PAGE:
Recent studies from around the world provide encouraging evidence of the safety of high-intensity focused ultrasound (HIFU) as a minimally invasive treatment for localized prostate cancer.
Berlin-Recent studies from around the world provide encouraging evidence of the safety of high-intensity focused ultrasound (HIFU) as a minimally invasive treatment for localized prostate cancer. All of the studies had short-term follow-up, however, and one study group reported disease recurrence in approximately 25% of treated patients.
At the 2011 Société Internationale d'Urologie congress in Berlin, researchers from three continents shared their findings about the treatment, which is approved in Europe but not the United States.
A multicenter study known as ENLIGHT, led by first author Cary Robertson, MD, of Duke University, Durham, NC, found low morbidity following transrectal Ablatherm HIFU (EDAP TMS, Lyon, France) in a North American investigation with institutional review board approval.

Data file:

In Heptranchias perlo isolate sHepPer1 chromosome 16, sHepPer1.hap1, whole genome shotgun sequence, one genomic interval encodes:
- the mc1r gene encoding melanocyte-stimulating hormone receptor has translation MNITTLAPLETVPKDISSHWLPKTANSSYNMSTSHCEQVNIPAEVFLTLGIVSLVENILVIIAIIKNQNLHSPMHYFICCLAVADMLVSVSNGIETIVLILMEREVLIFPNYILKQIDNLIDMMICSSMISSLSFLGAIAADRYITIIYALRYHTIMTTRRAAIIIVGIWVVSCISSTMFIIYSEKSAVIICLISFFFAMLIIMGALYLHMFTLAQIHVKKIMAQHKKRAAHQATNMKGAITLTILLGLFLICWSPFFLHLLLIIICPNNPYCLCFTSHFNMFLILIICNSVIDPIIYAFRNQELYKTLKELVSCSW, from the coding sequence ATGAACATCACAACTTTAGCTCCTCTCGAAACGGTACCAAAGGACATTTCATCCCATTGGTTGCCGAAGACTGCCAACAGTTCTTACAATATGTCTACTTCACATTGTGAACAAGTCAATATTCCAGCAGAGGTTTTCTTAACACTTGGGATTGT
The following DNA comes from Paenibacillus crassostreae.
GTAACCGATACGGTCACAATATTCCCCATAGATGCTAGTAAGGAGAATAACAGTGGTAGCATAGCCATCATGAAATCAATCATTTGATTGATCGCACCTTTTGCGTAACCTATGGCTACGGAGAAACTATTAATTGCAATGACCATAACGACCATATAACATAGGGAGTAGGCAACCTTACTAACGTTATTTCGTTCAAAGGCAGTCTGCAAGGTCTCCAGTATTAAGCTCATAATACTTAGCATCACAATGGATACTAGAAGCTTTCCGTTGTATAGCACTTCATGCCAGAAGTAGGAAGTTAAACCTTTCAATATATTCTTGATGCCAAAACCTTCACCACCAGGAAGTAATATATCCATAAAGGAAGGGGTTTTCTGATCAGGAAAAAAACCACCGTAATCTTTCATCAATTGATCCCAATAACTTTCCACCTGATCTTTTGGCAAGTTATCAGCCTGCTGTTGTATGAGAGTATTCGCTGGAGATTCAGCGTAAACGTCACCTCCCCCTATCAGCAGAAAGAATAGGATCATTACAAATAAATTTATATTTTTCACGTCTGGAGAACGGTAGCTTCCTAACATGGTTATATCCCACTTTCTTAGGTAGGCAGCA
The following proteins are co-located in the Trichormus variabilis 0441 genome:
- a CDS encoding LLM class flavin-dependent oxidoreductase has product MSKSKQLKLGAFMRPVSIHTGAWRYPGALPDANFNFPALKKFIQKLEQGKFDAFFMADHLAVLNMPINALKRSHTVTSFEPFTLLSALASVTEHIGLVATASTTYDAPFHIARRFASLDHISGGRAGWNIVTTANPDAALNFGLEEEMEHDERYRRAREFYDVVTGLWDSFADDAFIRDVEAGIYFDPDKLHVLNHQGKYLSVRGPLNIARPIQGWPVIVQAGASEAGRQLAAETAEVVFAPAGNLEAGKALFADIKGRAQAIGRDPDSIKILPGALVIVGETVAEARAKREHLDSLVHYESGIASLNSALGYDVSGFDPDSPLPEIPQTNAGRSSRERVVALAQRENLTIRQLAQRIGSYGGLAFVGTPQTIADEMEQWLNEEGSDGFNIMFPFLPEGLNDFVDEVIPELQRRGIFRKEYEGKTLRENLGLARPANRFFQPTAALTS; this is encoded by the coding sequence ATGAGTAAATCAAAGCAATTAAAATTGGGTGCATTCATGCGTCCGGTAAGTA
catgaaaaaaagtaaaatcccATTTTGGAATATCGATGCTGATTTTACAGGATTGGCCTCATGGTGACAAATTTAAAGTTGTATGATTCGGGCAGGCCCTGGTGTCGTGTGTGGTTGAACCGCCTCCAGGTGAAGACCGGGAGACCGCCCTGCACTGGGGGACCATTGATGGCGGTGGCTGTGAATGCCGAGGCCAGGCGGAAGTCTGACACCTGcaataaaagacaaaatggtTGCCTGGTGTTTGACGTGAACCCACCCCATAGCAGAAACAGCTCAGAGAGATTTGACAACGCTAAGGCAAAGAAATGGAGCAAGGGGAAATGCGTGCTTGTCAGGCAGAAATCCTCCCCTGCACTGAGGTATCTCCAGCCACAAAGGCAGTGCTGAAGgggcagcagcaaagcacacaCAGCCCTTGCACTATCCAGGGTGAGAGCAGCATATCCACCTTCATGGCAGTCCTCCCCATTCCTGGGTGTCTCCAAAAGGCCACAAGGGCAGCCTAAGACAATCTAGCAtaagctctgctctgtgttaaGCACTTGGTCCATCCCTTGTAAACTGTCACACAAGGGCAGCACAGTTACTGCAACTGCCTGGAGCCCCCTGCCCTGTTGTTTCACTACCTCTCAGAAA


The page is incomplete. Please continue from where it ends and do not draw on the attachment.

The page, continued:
The average patient age was 65 years and the pre-surgical PSA was 4.7 ng/mL. The Gleason score was 6. The preponderance of subjects had stage T1c tumors. Follow-up was 15 months.
Pre-treatment, 1-, 6-, 12-, and 24-month International Prostate Symptom Scores were 16.8±8.91, 10.5±7.98, 8.78±6.77, and 7.96±6.25, respectively. Among patients who were pad free prior to treatment, pad-free rates at the post-treatment time points above were 66%, 84%, 92%, and 93%. At 24 months, 38% of patients reported full potency and 21% partial potency.
No rectal injuries or fistulas were reported.
"HIFU has low morbidity," said Dr. Robertson, associate professor of surgery at Duke. "Urinary retention has been the most bothersome early adverse event, with resolution in most cases within 3 months. The potency rate is similar to other therapies, and the incontinence rate is low. The lack of any serious morbidity, specifically fistulas, which can be considered essentially historic for HIFU, is encouraging, as is the recovery of both sexual function and continence with time.
"When you look at low-risk, low-grade prostate cancer," Dr. Robertson added, "you are comparing that population that would be selected for active surveillance, so it is a fair question to ask what is the price one pays for the assurance that cancer control will be enhanced."